Some of the candies were just shiny ...
... or colorful, ...
... or red.
However, most of the sculptures in the terminal represented flags of countries.
Here's France, ...
... Brazil, ...
... and South Korea.
We made it through the maze to our gate.
After much insisting by Tom and various signs that bus tickets were required (as opposed to dropping cash in the slot as we did on the bus ride here), we asked someone for help and were directed to a ticket kiosk just in the nick of time.
Our bus left at 12:15 PM sharp and we were off again, ...
... on the Port Authority's own personal ramp.
We passed Yotel, another unusual New York hotel that we've read about. It was right there on 42nd Street on the other end of the block from Pod Hotel, but we must not have noticed it as we walked by.
We passed through the Lincoln Tunnel but it wasn't quite as thrilling as the first time.
Suddenly, we were back in New Jersey again.
There's Manhattan, across the water and mysterious once again. The triangle building near the Intrepid Museum is easily spotted toward the left in this photo.
We passed the Weehawken Cemetery, ...
... then the Hoboken Cemetery, ...
... on our way back to our hotel. Then we jumped in our van and we were off.
We didn't get very far, though, because we found a nearby strip mall ...
... with a McDonald's drive-thru. Forget about eating something interesting and local. We were starving.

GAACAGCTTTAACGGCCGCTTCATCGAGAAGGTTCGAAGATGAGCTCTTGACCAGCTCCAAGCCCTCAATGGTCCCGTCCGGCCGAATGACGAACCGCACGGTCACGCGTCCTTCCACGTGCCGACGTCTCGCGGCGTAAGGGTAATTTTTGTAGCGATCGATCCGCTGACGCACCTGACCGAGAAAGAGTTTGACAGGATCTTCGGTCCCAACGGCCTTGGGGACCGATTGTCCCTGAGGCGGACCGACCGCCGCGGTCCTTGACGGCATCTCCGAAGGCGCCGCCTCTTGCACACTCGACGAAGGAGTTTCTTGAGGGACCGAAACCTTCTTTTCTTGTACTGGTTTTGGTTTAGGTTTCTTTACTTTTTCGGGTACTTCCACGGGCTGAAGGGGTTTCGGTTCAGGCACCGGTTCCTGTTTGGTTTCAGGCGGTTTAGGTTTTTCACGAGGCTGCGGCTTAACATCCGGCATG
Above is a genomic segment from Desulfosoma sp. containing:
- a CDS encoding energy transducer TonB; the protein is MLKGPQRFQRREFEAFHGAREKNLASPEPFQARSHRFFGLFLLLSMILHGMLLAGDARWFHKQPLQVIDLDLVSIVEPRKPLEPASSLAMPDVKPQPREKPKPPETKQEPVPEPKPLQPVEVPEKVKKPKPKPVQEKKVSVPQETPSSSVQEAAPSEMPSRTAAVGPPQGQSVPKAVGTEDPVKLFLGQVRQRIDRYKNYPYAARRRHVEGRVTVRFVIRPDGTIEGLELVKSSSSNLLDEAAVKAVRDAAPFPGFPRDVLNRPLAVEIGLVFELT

We navigated our way up to Connecticut but chose not to cross the George Washington Bridge, opting instead to drive on the beautiful Palisades Interstate Parkway.
We stopped at the Rockefeller Lookout.
It had a view of ...
... Spuyten Duyvil across the Hudson River ...
... down to the George Washington Bridge.
Next, we stopped at the State Line Lookout. It had a cafe with terrific-smelling wood-burning fireplace, ...
... and a view of the Tappan Zee Bridge to the north.
With scenery like this, who wouldn't prefer to drive up the Palisades side of the river?
We crossed from New Jersey into New York, ...
... and drove past beautiful homes perched on the hill overlooking the river and the Tappan Zee Bridge.
We hadn't heard of the Tappan Zee Bridge until we heard Susan Werner's song "Yes to You (Tappan Zee)." Once we knew that it was a real bridge, we knew we'd have to get there someday.
We did, and Susan Werner serenaded us as we crossed.
This is the new Tappan Zee Bridge though. It opened in 2017.